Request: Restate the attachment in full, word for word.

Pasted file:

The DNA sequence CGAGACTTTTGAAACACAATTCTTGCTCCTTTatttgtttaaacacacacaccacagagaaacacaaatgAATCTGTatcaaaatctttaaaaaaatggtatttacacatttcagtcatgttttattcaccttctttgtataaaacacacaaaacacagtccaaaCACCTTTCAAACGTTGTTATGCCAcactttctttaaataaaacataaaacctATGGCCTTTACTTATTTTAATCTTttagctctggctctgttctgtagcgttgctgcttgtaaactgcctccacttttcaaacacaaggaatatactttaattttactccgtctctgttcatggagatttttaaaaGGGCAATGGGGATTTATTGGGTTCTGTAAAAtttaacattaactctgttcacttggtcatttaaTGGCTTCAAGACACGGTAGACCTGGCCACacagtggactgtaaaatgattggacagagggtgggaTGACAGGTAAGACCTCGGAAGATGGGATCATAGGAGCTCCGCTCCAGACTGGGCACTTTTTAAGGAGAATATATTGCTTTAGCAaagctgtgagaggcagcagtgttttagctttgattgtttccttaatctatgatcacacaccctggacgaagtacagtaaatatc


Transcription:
The DNA sequence CGAGACTTTTGAAACACAATTCTTGCTCCTTTatttgtttaaacacacacaccacagagaaacacaaatgAATCTGTatcaaaatctttaaaaaaatggtatttacacatttcagtcatgttttattcaccttctttgtataaaacacacaaaacacagtccaaaCACCTTTCAAACGTTGTTATGCCAcactttctttaaataaaacataaaacctATGGCCTTTACTTATTTTAATCTTttagctctggctctgttctgtagcgttgctgcttgtaaactgcctccacttttcaaacacaaggaatatactttaattttactccgtctctgttcatggagatttttaaaaGGGCAATGGGGATTTATTGGGTTCTGTAAAAtttaacattaactctgttcacttggtcatttaaTGGCTTCAAGACACGGTAGACCTGGCCACacagtggactgtaaaatgattggacagagggtgggaTGACAGGTAAGACCTCGGAAGATGGGATCATAGGAGCTCCGCTCCAGACTGGGCACTTTTTAAGGAGAATATATTGCTTTAGCAaagctgtgagaggcagcagtgttttagctttgattgtttccttaatctatgatcacacaccctggacgaagtacagtaaatatc